Five things to know about Dermot Shea, the new NYPD commissioner

New York City Mayor Bill de Blasio (right) announced that Dermot Shea (center) will be the next Commissioner of the New York Police Department, replacing James O'Neill (left).
New York City Mayor Bill de Blasio (right) announced that Dermot Shea (center) will be the next Commissioner of the New York Police Department, replacing James O'Neill (left).
Michael Appleton/Mayoral Photography Office
New York City Mayor Bill de Blasio (right) announced that Dermot Shea (center) will be the next Commissioner of the New York Police Department, replacing James O'Neill (left).

Five things to know about Dermot Shea, the new NYPD commissioner

He has a lot in common with his predecessor.
November 4, 2019

Dermot Shea has been named commissioner of the New York City Police Department, following NYPD Commissioner James O’Neill’s announcement he’s retiring on Monday.

New York City Mayor Bill de Blasio called Shea “a driven man in the best sense. He is driven to make this city safer. He is driven to make this city fairer … he definitely has big shoes to fill, but Dermot Shea is ready.”

Here’s what you need to know about the city’s new top cop.

He’s an NYPD insider

At a City Hall press conference Monday, de Blasio called Shea “one of the best prepared incoming police commissioners that this city has ever seen.” Shea has been with the NYPD for 28 years, since 1991, and is currently the Chief of Detectives, a high-ranking post within the department. The NYPD seems to have been grooming him for the public-facing role for a while, giving him ample time at press conferences, and allowing him to cooperate with glowing profiles like the 2017 Daily News story calling him “one of the NYPD masterminds driving down NYC's already historically low crime rates.”

Before his promotion to chief of detectives, Shea was chief of crime strategies and, under O’Neill’s immediate predecessor Bill Bratton, deputy commissioner of operations. But whatever his title, Shea has long been the NYPD’s numbers guy – overseeing the CompStat program as the city enjoyed continued reductions in crime.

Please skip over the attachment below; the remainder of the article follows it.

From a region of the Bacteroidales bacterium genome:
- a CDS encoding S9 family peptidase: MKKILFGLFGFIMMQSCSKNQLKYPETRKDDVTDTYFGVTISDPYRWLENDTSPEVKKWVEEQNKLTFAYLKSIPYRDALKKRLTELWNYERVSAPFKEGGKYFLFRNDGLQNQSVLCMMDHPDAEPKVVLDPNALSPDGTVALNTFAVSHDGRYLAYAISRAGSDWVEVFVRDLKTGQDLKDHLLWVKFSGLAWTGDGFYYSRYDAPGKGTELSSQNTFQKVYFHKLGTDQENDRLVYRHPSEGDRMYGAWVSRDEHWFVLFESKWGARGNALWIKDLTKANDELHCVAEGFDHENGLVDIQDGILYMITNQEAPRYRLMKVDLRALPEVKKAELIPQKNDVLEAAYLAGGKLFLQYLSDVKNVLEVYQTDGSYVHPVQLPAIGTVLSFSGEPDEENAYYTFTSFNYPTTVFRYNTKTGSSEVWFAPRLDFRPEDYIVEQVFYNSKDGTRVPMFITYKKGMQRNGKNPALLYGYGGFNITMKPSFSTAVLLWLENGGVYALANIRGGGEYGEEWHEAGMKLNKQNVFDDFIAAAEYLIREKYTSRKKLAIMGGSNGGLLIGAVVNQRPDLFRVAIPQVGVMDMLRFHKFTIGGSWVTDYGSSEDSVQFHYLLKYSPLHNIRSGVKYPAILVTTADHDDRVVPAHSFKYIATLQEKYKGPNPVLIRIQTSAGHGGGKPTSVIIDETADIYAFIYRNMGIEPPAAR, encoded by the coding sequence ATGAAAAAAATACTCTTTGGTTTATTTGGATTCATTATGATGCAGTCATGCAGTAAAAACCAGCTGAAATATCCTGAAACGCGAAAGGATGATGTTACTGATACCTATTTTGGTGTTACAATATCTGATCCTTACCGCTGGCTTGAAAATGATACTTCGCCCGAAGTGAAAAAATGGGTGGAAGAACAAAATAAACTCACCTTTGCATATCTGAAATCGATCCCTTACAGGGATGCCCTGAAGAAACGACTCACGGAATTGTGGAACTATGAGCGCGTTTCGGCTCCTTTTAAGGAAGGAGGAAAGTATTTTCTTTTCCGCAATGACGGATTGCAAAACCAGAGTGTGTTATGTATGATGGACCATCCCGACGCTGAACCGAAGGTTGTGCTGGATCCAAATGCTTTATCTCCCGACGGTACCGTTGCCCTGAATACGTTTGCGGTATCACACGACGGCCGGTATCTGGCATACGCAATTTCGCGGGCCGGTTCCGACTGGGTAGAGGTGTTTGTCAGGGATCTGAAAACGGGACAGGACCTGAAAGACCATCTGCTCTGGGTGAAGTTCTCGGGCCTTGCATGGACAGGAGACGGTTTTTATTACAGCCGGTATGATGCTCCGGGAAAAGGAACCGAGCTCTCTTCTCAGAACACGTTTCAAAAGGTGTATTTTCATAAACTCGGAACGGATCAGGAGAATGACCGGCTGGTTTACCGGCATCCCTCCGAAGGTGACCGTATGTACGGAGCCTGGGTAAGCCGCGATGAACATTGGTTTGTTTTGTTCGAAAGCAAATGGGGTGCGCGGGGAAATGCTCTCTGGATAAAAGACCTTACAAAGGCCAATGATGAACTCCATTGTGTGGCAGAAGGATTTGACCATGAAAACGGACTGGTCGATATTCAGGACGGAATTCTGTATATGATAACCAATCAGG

NYPD commissioner hasn’t always been a job for insiders. Lee Brown, commissioner in the early 1990s, who came from the Houston Police Department. Before Bratton’s first stint as commissioner, he started his career in Boston and served as chief of New York City Transit Police before that department was integrated into the NYPD. But de Blasio has preferred to go with known quantities. He brought Bratton back and O’Neill is an NYPD lifer. 

Some police reform advocates are leery of him

On Friday evening, protestors jumped subway turnstiles and marched in Downtown Brooklyn against policing in the subway system. While the NYPD and MTA cops both patrol the trains, it was just the latest sign of discontent among some young, progressive and non-white New Yorkers with how policing is handled in the city. De Blasio praised O’Neill for his work on Neighborhood Policing, a system meant to improve police-community relations, particularly in communities of color where trust in the NYPD is lower. Shea said the program’s continuation was his number one priority.

However, New York City Councilman Donovan Richards, who has oversight of the NYPD as chairman of the public safety committee, was skeptical that Shea would follow O’Neill, who Richards admires. “I’m not positive that Chief Shea will carry out the reforms that are much needed to bring the department to the next level,” Richards told City & State. “His history hasn't shown me that he will shift the needle on policing the way that he should.”